Wednesday, October 19, 2016


Last week, I went to see the exhibition of "New York Beauty" quilts at the Rocky Mountain Quilt Museum in Golden, Colorado. The exhibition is now in its last week, its final day is October 25th. It is also the last exhibition in the museum's current gallery space. A new gallery will soon open across town, connected with their office space and library. Here are some photos.

Christine Turner's quilt inside the front door, you could see it from the street
Three favorites from three different centuries
Recently made quilts inspired by Karen Stone designs 
As soon as the doors opened, people were in the gallery. 

two favorites, c. 1860 (left) & 1870 (right)
1960s quilt top finished by  Tim Latimer (right center)

Thank you, Rocky Mountain Quilt Museum for a job well done. Thank you to Quiltmania for sponsoring the exhibition. The books were selling out! Special thanks to Brenda Breadon for being there to greet me when I arrived. The future looks bright for the museum. The new location is not far from where they've been, and there will be more space. Hopefully I'll return one day to see it, and maybe even fill it up with quilts.

Sunday, October 9, 2016

I found it on eBay

1870s pieced quilt from Virginia
It's in my Quiltmania book,
and also on display through October 25th
at the Rocky Mountain Quilt Museum, Golden, Colorado 
Not long ago I was telling a friend about how I built my collection buying online, especially through eBay. Truly remarkable, some of the things I've found. Here are ten of my favorites, in random order. 
Hawaiian scrap quilt, c. 1970 - unveiling a regional tradition
Crossroads, c. 1870, Texas - surprisingly modern!
It's in my "Modern Roots" book
1890s masterpiece of folk art embroidery
American Legion Auxiliary Quilt
1930s time capsule of Salem, Oregon history
Amish crib quilt, c. 1900
once part of the world famous Esprit Collection
blue resist wholecloth, c. 1760-1800 - extremely rare!
quilt from Gee's Bend made by Lucy Mingo - I still can't believe my luck!
Masterpiece 1970s quilt from Louisiana.
I was one of the few people collecting polyester at the time. 
c. 1800 pieced quilt from Rhode Island
rare as could be!!
About 75% of my collection came through eBay, and sometimes I can't believe what incredible things I've found. 

Giveaway Winner!

We have a winner! A random drawing was held, and the winner of John Kubiniec's book "A New Spin on Drunkard's Path is Monica (icanquilt2) from Baltimore, Maryland. Congratulations, Monica! I will send you an e-mail with details.

Thursday, October 6, 2016

Sewing at Modern Domestic: The Cat Face Quilt

On wednesday I spent some time at Modern Domestic. I was working on my cat face quilt, the one inspired by Melissa Averinos.

Michelle Freedman provided some technical instruction. We worked on ways to edge-finish the appliqué. Some of my favorite raw-edge applique quilts have edges finished with a fine, tight zig-zag or satin stitch, so she showed me how to do that, and I practiced.

I was working on one of those fancy little Bernina machines, a classroom machine. It was all computerized, so I took a photo to remember how it was set.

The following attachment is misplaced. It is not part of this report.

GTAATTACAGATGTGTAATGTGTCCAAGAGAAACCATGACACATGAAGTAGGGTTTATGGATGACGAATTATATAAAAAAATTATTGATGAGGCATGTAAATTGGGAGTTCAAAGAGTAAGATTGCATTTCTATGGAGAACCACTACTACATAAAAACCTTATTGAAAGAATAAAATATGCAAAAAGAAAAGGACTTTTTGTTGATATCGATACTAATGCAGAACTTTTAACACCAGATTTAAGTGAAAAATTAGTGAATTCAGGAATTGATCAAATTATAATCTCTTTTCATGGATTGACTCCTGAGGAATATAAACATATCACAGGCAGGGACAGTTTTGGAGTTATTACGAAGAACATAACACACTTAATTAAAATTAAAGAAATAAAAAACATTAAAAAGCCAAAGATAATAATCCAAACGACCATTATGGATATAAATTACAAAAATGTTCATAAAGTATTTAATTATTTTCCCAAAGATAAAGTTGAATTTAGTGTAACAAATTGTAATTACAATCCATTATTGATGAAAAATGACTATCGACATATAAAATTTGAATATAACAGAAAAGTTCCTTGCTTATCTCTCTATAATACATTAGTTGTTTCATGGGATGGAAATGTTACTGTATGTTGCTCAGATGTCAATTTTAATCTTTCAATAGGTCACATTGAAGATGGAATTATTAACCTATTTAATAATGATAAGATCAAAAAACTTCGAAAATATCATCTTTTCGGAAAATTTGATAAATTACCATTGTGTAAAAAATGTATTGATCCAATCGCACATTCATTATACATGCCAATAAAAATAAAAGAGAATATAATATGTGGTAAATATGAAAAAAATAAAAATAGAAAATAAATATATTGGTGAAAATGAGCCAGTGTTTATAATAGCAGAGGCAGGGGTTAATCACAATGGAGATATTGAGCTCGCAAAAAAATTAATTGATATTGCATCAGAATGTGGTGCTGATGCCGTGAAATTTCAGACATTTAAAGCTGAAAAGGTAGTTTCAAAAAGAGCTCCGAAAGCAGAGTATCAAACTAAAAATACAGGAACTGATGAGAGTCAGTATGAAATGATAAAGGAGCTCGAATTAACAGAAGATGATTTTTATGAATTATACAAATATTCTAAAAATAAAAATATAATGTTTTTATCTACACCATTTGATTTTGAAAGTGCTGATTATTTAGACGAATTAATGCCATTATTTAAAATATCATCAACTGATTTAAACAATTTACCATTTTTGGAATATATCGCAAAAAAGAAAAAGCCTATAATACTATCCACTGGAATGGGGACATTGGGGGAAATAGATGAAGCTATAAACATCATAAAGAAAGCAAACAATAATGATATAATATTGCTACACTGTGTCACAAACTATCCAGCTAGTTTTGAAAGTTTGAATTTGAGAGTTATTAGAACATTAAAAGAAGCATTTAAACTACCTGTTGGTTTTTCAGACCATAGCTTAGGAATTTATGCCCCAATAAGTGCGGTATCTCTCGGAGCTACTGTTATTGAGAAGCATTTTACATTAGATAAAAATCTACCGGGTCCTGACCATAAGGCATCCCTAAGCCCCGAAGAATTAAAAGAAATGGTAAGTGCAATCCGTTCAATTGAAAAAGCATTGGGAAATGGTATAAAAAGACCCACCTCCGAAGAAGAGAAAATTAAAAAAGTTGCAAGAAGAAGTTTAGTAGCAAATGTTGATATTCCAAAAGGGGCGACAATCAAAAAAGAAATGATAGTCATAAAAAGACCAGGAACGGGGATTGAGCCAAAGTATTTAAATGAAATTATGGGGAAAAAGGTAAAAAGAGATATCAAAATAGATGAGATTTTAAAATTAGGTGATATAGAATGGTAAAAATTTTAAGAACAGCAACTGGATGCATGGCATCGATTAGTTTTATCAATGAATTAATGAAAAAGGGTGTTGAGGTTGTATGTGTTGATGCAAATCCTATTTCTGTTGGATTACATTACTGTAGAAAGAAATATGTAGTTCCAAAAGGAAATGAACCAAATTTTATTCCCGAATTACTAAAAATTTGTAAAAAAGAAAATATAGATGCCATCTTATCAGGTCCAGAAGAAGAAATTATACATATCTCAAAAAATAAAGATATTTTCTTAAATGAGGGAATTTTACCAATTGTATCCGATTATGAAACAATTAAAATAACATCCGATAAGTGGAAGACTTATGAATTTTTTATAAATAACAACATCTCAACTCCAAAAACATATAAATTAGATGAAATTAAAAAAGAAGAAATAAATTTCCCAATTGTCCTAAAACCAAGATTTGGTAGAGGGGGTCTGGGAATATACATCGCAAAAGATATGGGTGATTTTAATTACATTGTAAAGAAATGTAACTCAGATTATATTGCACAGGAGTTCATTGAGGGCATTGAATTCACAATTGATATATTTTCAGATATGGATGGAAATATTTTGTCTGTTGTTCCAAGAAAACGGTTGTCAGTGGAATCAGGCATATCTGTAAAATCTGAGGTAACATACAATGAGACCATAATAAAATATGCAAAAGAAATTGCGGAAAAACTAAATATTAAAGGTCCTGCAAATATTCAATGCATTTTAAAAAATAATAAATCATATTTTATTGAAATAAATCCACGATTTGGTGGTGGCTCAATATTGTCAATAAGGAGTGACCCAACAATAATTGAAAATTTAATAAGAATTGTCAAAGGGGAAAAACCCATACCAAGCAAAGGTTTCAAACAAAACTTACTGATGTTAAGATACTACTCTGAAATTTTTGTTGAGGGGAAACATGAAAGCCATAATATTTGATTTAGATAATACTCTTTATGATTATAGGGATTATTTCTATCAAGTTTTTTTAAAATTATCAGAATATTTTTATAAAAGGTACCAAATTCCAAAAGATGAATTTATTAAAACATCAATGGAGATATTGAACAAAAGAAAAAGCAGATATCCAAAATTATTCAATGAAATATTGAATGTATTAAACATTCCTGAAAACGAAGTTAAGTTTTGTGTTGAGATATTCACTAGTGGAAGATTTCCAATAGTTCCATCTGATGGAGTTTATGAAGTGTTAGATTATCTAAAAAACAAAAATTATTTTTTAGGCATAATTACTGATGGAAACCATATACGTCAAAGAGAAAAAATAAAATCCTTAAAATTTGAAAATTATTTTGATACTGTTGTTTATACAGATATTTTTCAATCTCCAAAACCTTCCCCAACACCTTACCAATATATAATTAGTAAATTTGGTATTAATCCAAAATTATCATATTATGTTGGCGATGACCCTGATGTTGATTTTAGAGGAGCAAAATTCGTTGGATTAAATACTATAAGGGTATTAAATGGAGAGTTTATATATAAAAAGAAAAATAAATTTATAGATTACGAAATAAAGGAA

About a third of the applique is now stitched down. I was having a little trouble getting the feed dogs to work after raising the foot to pivot the quilt. So, the stitching is a little inconsistent fot that reason.

You can see places where it got stuck, and where I had to push it a little to get it going again.

The subject of my funny cat face quilt is Lulu, my jet-black, talking, feral rescue cat. You can see the funny expression on her face in the original photo.

I'm going back soon to work on the quilt, maybe even finish it  One of my ideas for 2016 was to be more of a maker, but the year hasn't gone exactly to script. Making some quilts stayed in the back of my mind, so I'm happy to be working on a project.

Thursday, September 29, 2016

La Grange

exhibition opening day, photo courtesy of Texas Quilt Museum
My exhibition of New York Beauty quilts is now open at the Texas Quilt Museum in La Grange, Texas. La Grange...where have I heard that name before?

What were they singing about in the song? The Chicken Ranch, an infamous location a couple miles east of La Grange, the inspiration for Best Little Whorehouse in Texas! Although I do love Dolly Parton, I've never seen the film, or the original Broadway play.

Times have changed. The Chicken Ranch closed in 1973, and in 2011 The Texas Quilt Museum opened, giving La Grange an exciting new cultural venue especially for displaying quilts.

Deborah Hensel wrote a great article about it in Quilters Newsletter leading up to the museum's grand opening in 2011.

It was an honor to be invited to display quilts at the museum. I have seen pictures of the space, and it's gorgeous. I can't wait to visit!

exhibition opening day, photo courtesy of Texas Quilt Museum
one of the quilts on display, a favorite of mine
a beautiful space! photo courtesy of Texas Quilt Museum
when you drive through town, you can't miss it!
photo courtesy of Texas Quilt Museum
The exhibition runs from today, September 29th to December 18th, 2016. So, it will be up during this year's Quilt Market and International Quilt Festival in Houston!
an 1850s masterpiece, the oldest quilt in the exhibition
Several tour busses will be going, and I'm excited to know so many people from around the world will go see the quilts. For more information about the Texas Quilt Museum and the exhibition of New York Beauty quilts, visit the museum's website.